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Our Views on Owning a Briard

The Briard is a large gallumping French fur ball sheepdog which can trace its history back to at least AD 800. Briard populations have barged their way across Europe, into Australia and are strong in the USA. A good article on USA Briard’s can be found here: by Dianne Schoenberg a respected Briard authority. There are differences between how the USA crop Briard’s ear while we in Europe do not, other than that the article is highly informative. If you haven’t owned a Briard before it is worth a read – but not before you’ve read our ‘on the job’ thoughts.

Owning a Briard.


A Briard’s urge is to herd; you, your family, your friends and your other pets.


They also like to ‘Crutch’ their ‘friends’; 100lb of galloping fur will hurtle across a room knocking whatever out of the way – including your children and best furniture - to jam their nose hard into an unsuspecting and unprotected nether region; then while their victim is in shock, rear up bear like on their hind legs, trapping their victim between their front paws and then lick the nose right off their face!

Owning a Briard is fun and you should be able to look forward to 10 to 12 years of out-sized ‘hearts wrapped in fur’ Briard gestures. Still want to own a Briard? Good, then read on.


First of all you need to decide on colour and sex. Briard’s come in shades of fawn, grey, black, or a combination of those colours. Millie on our home page is a good example of a fawn Briard while Sophie is a good example of a Black Briard. A black Briard can have fine streaks of white running through it. That’s colour out of the way.

Which Sex?

That’s down to you. We keep 2 bitches together and they are fine; we haven’t put males together – we’d never get anything done, they would spend too much time barking about it. If you have a bitch there is of course the chance of pups or with a male a stud fee. Males are a shade larger 23-27 inches – bitches 22 to 25.5 inches - and of course the males enjoy crutching more. Ben – our male who sadly passed away in 2007 – would wait for a victim to bend down to place something in the bin, then he would pound over, whoosh; launch himself fully at the exposed rear end to send the person sprawling. Then he would happily flop down on the victim to slurp wetly at the struggling face. Oh yes and he liked to wrestle, not a trait shown by our bitches over the years.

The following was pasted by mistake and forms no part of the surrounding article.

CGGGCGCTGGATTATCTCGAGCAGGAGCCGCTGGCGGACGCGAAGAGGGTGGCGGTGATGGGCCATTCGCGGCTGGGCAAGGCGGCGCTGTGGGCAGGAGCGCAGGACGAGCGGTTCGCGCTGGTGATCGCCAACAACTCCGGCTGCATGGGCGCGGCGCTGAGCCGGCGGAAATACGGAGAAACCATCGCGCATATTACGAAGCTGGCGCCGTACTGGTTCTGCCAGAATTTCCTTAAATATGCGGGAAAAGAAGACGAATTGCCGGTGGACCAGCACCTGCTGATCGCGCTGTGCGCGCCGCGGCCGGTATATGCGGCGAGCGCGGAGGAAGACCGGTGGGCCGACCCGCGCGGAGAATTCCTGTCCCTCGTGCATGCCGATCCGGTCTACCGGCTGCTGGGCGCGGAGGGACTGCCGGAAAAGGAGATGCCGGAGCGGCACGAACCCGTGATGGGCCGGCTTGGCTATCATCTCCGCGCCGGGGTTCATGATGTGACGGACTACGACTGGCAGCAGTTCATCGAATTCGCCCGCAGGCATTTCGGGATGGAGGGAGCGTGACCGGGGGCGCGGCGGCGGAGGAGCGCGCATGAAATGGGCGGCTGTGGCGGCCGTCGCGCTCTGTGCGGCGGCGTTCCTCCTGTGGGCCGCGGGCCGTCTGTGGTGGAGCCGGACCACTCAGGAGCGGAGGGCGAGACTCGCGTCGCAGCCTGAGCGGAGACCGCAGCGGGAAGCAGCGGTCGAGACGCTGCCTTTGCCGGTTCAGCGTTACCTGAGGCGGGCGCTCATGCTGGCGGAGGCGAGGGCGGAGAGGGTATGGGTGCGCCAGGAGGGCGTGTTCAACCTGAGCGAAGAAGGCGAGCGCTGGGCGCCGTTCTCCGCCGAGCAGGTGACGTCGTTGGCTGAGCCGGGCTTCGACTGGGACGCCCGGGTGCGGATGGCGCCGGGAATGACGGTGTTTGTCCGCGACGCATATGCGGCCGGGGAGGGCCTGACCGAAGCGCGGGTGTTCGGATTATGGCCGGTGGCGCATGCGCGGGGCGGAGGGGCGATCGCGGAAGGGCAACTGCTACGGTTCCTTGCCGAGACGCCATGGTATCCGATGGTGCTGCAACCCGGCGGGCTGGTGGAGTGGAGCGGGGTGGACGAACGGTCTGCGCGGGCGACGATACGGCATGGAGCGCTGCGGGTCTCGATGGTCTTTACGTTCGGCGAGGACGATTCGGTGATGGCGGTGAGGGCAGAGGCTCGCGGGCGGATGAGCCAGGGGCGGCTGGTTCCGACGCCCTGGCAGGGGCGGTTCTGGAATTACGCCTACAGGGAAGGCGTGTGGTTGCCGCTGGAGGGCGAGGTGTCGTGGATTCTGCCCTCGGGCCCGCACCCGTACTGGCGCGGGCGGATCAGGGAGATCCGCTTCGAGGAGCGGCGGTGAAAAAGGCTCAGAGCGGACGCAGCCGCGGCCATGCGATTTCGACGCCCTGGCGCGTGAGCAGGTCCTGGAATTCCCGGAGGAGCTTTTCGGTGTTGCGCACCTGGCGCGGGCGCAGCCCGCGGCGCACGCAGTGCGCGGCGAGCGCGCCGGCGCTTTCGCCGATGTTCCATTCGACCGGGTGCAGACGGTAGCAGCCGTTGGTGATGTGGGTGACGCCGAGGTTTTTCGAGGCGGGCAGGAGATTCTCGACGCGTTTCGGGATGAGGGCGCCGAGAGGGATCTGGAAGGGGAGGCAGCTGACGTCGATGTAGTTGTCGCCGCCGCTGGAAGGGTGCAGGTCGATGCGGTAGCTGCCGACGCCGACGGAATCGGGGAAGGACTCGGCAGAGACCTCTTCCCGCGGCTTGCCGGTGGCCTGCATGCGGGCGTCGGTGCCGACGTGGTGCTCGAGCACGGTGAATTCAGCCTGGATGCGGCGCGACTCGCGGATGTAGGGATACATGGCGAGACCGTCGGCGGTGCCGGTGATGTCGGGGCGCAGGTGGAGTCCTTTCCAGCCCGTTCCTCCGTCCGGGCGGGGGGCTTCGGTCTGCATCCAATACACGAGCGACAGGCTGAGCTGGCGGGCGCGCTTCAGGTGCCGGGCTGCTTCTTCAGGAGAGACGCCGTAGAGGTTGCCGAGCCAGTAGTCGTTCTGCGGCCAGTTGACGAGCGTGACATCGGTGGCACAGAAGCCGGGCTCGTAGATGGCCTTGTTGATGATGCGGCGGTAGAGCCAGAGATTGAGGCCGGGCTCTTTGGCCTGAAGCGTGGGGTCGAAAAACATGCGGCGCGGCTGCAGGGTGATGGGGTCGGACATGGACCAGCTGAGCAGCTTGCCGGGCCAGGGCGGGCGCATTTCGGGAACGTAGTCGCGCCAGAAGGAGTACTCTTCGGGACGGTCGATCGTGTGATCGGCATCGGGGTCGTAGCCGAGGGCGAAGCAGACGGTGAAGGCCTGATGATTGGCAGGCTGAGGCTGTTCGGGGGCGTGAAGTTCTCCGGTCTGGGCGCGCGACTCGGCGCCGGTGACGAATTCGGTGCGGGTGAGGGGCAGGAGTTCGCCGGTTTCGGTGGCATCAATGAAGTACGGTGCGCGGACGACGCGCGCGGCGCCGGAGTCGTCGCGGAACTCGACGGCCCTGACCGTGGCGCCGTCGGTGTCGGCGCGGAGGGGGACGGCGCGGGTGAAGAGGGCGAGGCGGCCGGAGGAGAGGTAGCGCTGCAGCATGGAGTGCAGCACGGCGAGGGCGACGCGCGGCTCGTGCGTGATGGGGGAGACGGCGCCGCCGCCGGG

What ills can befall your Briard? Night blindness – we suffer from this, so do horses and Briard’s. Hip dysplasia – where the hip ball and socket joint is out of line which as time goes by will cause your Briard discomfort and pain. A good reliable breeder – will make sure that a breeding pair is clear of night blindness and hip dysplasia. Dogs are tested for these genes and certificates are issued. In our opinion dogs should not be breed from if they are not clear of these conditions. Neither should you buy a puppy if any one of the parent is not clear. An unscrupulous breeder might tell you it doesn’t matter, but it does very much. If you care about your dog and the future of the breed then at all costs avoid pups from those types of breeder. Link to the full article by Dianne Schoenberg or our extracted health section Briards Health

follow the link: I am looking for a Briard. What questions should I ask breeders?